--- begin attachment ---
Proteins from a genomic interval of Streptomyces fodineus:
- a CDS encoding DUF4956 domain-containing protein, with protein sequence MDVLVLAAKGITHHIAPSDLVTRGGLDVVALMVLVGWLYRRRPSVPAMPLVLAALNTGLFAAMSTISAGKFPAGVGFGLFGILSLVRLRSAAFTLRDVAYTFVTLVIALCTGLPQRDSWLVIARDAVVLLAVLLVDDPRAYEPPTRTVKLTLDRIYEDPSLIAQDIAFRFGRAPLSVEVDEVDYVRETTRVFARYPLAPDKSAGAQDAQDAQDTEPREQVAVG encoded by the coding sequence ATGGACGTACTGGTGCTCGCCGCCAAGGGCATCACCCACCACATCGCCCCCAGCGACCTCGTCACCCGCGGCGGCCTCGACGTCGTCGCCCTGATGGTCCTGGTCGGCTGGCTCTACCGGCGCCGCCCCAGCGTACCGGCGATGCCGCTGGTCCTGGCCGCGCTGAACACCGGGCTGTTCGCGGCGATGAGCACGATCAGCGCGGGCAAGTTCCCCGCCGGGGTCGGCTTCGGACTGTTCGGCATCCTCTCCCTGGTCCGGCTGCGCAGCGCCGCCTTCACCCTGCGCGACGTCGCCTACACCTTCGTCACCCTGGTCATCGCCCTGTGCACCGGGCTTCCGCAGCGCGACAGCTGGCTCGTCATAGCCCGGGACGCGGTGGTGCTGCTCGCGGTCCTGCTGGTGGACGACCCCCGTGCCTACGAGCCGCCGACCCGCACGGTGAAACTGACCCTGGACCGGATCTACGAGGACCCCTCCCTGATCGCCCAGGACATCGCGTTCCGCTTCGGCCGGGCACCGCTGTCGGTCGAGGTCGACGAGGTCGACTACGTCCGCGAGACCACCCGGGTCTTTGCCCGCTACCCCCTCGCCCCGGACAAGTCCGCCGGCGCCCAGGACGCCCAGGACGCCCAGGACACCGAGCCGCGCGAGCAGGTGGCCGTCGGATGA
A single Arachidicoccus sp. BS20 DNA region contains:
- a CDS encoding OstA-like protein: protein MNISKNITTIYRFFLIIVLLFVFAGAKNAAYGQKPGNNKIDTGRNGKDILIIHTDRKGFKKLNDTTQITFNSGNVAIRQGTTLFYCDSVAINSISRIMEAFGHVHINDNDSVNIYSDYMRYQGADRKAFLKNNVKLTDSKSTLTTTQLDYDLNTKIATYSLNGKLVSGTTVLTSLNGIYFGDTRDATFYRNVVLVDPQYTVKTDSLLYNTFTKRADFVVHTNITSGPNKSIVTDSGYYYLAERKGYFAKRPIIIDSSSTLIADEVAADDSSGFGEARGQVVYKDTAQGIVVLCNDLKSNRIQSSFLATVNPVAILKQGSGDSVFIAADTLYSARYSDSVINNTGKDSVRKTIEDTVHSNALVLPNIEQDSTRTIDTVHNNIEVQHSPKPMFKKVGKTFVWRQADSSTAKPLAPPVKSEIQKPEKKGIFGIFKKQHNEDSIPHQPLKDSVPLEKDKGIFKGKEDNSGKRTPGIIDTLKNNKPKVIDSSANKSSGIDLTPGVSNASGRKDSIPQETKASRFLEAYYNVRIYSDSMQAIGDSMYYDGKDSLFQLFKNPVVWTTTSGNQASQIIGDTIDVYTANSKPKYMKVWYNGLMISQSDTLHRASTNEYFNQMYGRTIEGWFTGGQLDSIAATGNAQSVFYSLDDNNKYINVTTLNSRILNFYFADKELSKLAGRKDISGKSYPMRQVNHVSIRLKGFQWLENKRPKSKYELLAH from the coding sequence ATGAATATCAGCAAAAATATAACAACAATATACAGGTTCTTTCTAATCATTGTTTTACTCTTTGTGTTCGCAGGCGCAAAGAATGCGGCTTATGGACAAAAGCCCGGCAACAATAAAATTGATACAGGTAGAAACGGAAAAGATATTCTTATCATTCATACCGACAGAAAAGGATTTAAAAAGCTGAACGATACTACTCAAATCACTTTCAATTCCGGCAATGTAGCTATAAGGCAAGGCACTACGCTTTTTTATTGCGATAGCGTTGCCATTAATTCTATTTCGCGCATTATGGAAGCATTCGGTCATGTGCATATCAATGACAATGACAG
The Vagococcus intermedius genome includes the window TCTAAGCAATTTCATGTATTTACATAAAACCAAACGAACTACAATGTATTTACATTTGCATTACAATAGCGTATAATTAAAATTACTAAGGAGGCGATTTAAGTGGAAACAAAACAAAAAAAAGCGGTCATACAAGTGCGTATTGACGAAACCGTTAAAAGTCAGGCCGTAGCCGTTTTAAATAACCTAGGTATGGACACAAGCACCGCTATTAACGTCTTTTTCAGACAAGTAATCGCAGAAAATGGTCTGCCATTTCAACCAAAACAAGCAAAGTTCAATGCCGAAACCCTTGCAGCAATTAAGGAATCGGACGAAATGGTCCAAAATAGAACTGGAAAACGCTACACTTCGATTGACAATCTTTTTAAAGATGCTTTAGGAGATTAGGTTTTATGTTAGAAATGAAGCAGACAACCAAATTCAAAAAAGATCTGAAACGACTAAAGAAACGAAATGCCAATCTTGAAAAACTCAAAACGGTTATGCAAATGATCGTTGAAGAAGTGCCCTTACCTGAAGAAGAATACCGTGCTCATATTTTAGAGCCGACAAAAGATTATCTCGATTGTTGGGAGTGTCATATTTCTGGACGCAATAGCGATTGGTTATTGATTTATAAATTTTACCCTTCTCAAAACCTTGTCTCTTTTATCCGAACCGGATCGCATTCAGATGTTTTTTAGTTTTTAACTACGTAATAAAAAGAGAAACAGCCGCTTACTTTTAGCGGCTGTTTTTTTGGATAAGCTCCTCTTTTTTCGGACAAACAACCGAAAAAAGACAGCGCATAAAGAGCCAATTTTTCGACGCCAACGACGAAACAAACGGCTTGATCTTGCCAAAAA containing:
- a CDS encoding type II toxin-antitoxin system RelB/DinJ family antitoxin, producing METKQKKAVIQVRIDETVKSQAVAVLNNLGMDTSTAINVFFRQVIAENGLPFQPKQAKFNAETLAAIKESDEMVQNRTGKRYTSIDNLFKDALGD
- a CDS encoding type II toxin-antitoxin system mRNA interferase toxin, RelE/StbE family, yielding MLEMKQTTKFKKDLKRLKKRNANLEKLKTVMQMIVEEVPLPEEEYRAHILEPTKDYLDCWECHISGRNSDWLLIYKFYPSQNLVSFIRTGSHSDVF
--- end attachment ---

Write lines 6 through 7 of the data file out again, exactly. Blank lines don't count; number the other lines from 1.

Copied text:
- a CDS encoding type II toxin-antitoxin system RelB/DinJ family antitoxin, producing METKQKKAVIQVRIDETVKSQAVAVLNNLGMDTSTAINVFFRQVIAENGLPFQPKQAKFNAETLAAIKESDEMVQNRTGKRYTSIDNLFKDALGD
- a CDS encoding type II toxin-antitoxin system mRNA interferase toxin, RelE/StbE family, yielding MLEMKQTTKFKKDLKRLKKRNANLEKLKTVMQMIVEEVPLPEEEYRAHILEPTKDYLDCWECHISGRNSDWLLIYKFYPSQNLVSFIRTGSHSDVF